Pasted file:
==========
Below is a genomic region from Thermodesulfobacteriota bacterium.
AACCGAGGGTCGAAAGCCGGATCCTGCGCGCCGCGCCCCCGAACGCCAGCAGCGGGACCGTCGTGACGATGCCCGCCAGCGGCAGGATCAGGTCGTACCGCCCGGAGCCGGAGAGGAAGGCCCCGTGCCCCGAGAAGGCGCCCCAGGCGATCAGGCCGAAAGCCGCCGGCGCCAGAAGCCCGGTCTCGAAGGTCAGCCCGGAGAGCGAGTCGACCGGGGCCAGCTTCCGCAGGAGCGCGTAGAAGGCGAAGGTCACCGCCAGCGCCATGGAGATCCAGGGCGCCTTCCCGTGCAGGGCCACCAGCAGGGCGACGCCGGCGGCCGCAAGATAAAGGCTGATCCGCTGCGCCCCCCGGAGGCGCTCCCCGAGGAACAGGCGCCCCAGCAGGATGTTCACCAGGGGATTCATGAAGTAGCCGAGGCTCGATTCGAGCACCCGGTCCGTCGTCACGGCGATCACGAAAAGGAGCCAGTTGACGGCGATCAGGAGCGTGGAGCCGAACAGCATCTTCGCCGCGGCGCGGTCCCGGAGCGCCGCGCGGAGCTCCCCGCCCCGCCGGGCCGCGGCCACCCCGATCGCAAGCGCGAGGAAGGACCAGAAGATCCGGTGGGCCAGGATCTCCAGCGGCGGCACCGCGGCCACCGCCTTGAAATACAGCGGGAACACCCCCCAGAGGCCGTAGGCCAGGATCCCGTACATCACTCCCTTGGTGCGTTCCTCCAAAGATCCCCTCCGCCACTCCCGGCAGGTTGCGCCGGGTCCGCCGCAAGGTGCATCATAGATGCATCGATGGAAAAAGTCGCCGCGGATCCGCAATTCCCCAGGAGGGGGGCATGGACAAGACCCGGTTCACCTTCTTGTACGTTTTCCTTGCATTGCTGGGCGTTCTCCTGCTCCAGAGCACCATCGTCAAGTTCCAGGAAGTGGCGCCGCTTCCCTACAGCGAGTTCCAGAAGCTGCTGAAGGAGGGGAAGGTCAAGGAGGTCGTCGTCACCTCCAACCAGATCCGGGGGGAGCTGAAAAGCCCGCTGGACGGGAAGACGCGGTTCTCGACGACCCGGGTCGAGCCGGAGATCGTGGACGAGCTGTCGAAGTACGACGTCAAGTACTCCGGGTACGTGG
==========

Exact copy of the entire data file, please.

Below is a genomic region from Thermodesulfobacteriota bacterium.
AACCGAGGGTCGAAAGCCGGATCCTGCGCGCCGCGCCCCCGAACGCCAGCAGCGGGACCGTCGTGACGATGCCCGCCAGCGGCAGGATCAGGTCGTACCGCCCGGAGCCGGAGAGGAAGGCCCCGTGCCCCGAGAAGGCGCCCCAGGCGATCAGGCCGAAAGCCGCCGGCGCCAGAAGCCCGGTCTCGAAGGTCAGCCCGGAGAGCGAGTCGACCGGGGCCAGCTTCCGCAGGAGCGCGTAGAAGGCGAAGGTCACCGCCAGCGCCATGGAGATCCAGGGCGCCTTCCCGTGCAGGGCCACCAGCAGGGCGACGCCGGCGGCCGCAAGATAAAGGCTGATCCGCTGCGCCCCCCGGAGGCGCTCCCCGAGGAACAGGCGCCCCAGCAGGATGTTCACCAGGGGATTCATGAAGTAGCCGAGGCTCGATTCGAGCACCCGGTCCGTCGTCACGGCGATCACGAAAAGGAGCCAGTTGACGGCGATCAGGAGCGTGGAGCCGAACAGCATCTTCGCCGCGGCGCGGTCCCGGAGCGCCGCGCGGAGCTCCCCGCCCCGCCGGGCCGCGGCCACCCCGATCGCAAGCGCGAGGAAGGACCAGAAGATCCGGTGGGCCAGGATCTCCAGCGGCGGCACCGCGGCCACCGCCTTGAAATACAGCGGGAACACCCCCCAGAGGCCGTAGGCCAGGATCCCGTACATCACTCCCTTGGTGCGTTCCTCCAAAGATCCCCTCCGCCACTCCCGGCAGGTTGCGCCGGGTCCGCCGCAAGGTGCATCATAGATGCATCGATGGAAAAAGTCGCCGCGGATCCGCAATTCCCCAGGAGGGGGGCATGGACAAGACCCGGTTCACCTTCTTGTACGTTTTCCTTGCATTGCTGGGCGTTCTCCTGCTCCAGAGCACCATCGTCAAGTTCCAGGAAGTGGCGCCGCTTCCCTACAGCGAGTTCCAGAAGCTGCTGAAGGAGGGGAAGGTCAAGGAGGTCGTCGTCACCTCCAACCAGATCCGGGGGGAGCTGAAAAGCCCGCTGGACGGGAAGACGCGGTTCTCGACGACCCGGGTCGAGCCGGAGATCGTGGACGAGCTGTCGAAGTACGACGTCAAGTACTCCGGGTACGTGG